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Shmini (Eighth) – Leviticus 9:1 – 11:47

Kosher is all about separation

One of the most tragic events in the Bible takes place in this week’s reading. Leviticus 10 begins with the story of the death of Nadav and Avihu, who brought a “strange fire” before G-d. It is not clear exactly what Nadav and Avihu did that angered G-d. However, unlike the lengthy descriptions of the building of the tabernacle and its consecration, which included repeated assertions that all was done “as G-d commanded Moses,” clearly Nadav and Avihu took an initiative that extended beyond the parameters of G-d’s commandment.

But it is Moses’ words of comfort to Aaron, who has just lost two of his sons, that is most telling. “This is as G-d has said, I will be sanctified in them that come near me and before all the people I will be glorified. And Aaron was silent.” (Leviticus 10:3)

It is a great privilege to enter the tabernacle and perform the holiest tasks of all. The high priest is the only one allowed to enter the holy of holies and only on the Day of Atonement. There is great holiness attached to everything any priest does and they are truly able to serve G-d in a very special way. But there are tremendous restrictions on them as well. They must serve G-d exactly as He asks, with no deviations.

It is difficult for us to understand this sort of relationship with G-d that is so strict and so dangerous. But there is comfort in the fact that such demands are only made upon those that G-d is closest to. And it is through these incredibly close relationships that G-d’s name is sanctified.

Many are those who have died or suffered who seemed to be so close to G-d, so faithful to His name. We may question the justness of it, for what would such wonderful people have done to have deserved such pain. But perhaps Moses’ words to Aaron can be a comfort to us all in these circumstances. Perhaps G-d expects more from those He is closest to. And through this relationship, we can better understand G-d’s perfection.

Shabbat Shalom From Samaria,

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Sondra Baras
Director, Israel Office

4 thoughts on “Shmini (Eighth) – Leviticus 9:1 – 11:47”

  1. Thankyou for your commentaries that are always so full of a deeper insight than is generally known outside Judah ……this mornings is very comforting and inspiring ……..would you think that this also would account for God threatening to kill Moses because he had not circumcised his son ?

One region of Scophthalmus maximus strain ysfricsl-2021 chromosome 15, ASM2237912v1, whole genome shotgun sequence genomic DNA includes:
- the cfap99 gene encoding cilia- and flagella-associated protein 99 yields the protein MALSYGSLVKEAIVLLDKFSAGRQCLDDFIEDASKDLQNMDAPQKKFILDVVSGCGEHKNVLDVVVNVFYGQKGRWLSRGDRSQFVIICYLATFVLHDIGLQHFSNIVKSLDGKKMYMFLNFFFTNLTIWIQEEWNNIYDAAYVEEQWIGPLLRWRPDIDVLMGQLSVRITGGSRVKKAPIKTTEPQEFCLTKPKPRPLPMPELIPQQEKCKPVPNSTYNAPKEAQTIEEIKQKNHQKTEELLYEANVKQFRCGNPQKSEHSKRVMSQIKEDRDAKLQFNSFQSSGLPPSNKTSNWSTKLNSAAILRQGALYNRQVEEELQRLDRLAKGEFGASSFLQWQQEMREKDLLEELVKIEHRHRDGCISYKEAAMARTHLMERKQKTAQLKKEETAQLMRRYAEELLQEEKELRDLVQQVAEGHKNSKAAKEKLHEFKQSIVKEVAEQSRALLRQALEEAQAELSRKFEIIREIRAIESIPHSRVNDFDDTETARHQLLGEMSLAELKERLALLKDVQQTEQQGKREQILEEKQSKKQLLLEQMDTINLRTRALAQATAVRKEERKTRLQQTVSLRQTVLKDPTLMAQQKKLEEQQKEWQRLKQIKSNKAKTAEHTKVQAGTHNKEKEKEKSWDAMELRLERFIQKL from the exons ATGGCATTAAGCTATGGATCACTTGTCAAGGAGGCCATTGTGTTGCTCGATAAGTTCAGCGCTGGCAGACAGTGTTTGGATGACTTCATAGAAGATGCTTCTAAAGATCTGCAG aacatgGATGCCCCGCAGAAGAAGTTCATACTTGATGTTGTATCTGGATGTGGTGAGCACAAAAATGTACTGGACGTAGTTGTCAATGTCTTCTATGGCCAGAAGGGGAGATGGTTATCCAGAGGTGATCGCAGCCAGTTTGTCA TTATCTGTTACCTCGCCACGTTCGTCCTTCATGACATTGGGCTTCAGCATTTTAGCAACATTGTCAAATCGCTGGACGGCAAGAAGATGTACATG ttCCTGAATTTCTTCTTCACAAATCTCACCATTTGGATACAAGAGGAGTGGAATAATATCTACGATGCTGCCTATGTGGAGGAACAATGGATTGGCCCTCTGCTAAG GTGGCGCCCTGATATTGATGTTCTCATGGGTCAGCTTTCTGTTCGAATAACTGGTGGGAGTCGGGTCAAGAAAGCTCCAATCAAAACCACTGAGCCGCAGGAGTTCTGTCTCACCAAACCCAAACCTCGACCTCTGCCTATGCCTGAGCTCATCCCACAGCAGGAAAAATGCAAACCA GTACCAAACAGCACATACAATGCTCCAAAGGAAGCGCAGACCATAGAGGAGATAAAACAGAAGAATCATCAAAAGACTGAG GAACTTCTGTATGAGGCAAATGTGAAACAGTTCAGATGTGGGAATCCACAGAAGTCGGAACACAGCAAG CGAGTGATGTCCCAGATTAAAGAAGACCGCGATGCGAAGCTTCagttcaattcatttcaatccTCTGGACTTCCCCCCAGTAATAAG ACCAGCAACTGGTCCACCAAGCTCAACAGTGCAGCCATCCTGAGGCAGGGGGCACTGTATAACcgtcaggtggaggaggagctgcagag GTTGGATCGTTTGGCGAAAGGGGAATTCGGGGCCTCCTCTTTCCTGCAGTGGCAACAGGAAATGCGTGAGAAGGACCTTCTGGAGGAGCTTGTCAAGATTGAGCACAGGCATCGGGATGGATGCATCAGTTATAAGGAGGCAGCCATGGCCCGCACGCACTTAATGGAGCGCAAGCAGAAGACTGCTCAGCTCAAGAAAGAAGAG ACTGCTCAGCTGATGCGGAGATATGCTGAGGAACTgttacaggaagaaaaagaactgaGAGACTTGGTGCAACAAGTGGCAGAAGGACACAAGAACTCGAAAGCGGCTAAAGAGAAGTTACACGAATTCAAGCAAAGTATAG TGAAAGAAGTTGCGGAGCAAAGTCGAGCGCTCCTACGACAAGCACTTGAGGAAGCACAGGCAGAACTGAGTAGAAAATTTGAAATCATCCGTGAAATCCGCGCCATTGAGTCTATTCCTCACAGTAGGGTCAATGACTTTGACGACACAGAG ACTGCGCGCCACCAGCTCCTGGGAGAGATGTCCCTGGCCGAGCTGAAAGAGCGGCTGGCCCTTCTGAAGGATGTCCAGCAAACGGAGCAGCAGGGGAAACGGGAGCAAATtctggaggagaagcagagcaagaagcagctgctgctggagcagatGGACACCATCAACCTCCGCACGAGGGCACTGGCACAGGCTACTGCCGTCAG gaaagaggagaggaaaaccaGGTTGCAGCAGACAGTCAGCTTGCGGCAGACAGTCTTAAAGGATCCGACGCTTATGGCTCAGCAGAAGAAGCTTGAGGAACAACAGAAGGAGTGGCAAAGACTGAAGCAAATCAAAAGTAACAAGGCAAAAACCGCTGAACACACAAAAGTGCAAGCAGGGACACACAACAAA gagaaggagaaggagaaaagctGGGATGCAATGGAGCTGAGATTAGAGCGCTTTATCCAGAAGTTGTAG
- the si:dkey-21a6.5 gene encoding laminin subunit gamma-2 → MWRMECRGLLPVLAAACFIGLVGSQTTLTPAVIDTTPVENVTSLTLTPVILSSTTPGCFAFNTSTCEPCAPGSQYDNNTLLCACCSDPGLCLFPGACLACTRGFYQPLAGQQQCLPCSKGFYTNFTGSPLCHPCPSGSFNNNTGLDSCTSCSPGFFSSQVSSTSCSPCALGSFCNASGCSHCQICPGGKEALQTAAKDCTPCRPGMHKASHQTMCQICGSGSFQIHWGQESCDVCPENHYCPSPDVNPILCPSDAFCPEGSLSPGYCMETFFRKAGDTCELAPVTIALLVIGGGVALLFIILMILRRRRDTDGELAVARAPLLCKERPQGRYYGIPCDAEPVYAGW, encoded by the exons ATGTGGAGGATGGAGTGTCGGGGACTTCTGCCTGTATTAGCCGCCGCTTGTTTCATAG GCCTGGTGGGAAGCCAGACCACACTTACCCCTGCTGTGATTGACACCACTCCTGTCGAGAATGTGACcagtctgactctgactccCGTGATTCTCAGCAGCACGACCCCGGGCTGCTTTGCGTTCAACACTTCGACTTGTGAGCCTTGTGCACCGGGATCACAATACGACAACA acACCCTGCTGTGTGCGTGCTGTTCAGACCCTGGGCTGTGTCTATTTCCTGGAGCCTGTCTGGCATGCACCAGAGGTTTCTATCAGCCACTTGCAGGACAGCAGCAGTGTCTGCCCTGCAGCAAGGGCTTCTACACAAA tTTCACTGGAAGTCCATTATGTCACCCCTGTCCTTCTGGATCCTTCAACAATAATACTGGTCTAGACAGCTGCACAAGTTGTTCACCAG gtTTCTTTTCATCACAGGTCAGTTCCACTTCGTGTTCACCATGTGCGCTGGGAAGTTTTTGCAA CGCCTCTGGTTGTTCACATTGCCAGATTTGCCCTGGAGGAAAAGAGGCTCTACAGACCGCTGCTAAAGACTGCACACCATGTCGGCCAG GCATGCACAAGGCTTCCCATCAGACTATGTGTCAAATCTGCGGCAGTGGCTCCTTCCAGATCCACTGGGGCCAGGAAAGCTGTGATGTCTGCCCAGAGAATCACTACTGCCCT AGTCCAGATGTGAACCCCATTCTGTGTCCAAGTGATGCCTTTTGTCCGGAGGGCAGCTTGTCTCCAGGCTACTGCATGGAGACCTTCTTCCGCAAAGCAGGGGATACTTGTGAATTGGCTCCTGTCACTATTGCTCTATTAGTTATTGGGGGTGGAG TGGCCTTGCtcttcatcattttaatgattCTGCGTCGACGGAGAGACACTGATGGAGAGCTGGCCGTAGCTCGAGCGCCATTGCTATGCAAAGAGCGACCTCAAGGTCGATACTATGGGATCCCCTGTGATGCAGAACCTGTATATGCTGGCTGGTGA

Reply
  2. I think the issue with Moses and circumcising his son is a bit different, as it does not refer to an approach to the holy of holies. When Nadav and Avihu approached the inner sanctum of the tabernacle, they were playing with fire, literally, and when approaching the center of G-ds’ holiness, it is has to be done exactly right. With Moses, the issue was that he had not circumcised his son at all. It was not about doing something right but in not doing it at all. But both incidents do show that G-d exacts a very high standard from those closest to Him.

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  3. Interesting issues here. I am aware of the kindness and severity of G-d. Both are here in this passage. Proverbs states that ‘the fear of the Lord is the beginning of wisdom’ There is the ever present danger of presuming on the favour of G-d to our detriment, as Nadab and Abihu might have done. Nevertheless, the love of G-d is also powerful, as Moses found out when he argued with G-d when encountering the burning bush, as G-d wrath started to burn towards Moses. We also have in King David’s time ther death of Uzzah who tried to steady the Ark when the oxen stumbled. It is a feature that runs through scripture, and we need to be aware of the implications.

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  4. In 1 Samuel 2 it is clear why severe judgement came upon the two sons of Eli. “They lay with the women who assembled at the door of the Tabernacle of Meeting.” Eli had heard rumours of this but did not or could not do anything to restrain his sons from sinning against God, the people of Israel and priestly position of those serving the Sanctuary.
    Further to the list of offences was that Eli honoured his sons more than he honoured God in allowing them to partake of the fat and the best of all the offerings of the children of Israel. Sobering story in Torah reading today. Don’t be highminded in witness and work. We can be replaced by someone else appointed and annointed for divine service in the Mishkan!
    Thank you, Sandra and Kim. I
    look forward to your weekly Torah readings. Shabbat Shalom.

    Reply

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